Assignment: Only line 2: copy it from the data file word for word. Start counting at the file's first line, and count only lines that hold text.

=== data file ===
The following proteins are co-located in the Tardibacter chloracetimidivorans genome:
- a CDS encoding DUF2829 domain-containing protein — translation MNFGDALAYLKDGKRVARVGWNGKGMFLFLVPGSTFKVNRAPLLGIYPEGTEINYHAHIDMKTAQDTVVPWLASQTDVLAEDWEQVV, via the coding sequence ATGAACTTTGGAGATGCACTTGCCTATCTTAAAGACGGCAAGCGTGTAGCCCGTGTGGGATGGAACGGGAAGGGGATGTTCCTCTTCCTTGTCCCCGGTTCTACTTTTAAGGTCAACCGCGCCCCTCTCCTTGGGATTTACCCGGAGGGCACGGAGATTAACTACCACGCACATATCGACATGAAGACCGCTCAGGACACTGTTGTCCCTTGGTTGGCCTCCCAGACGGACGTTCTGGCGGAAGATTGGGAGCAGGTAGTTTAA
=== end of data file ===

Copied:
- a CDS encoding DUF2829 domain-containing protein — translation MNFGDALAYLKDGKRVARVGWNGKGMFLFLVPGSTFKVNRAPLLGIYPEGTEINYHAHIDMKTAQDTVVPWLASQTDVLAEDWEQVV, via the coding sequence ATGAACTTTGGAGATGCACTTGCCTATCTTAAAGACGGCAAGCGTGTAGCCCGTGTGGGATGGAACGGGAAGGGGATGTTCCTCTTCCTTGTCCCCGGTTCTACTTTTAAGGTCAACCGCGCCCCTCTCCTTGGGATTTACCCGGAGGGCACGGAGATTAACTACCACGCACATATCGACATGAAGACCGCTCAGGACACTGTTGTCCCTTGGTTGGCCTCCCAGACGGACGTTCTGGCGGAAGATTGGGAGCAGGTAGTTTAA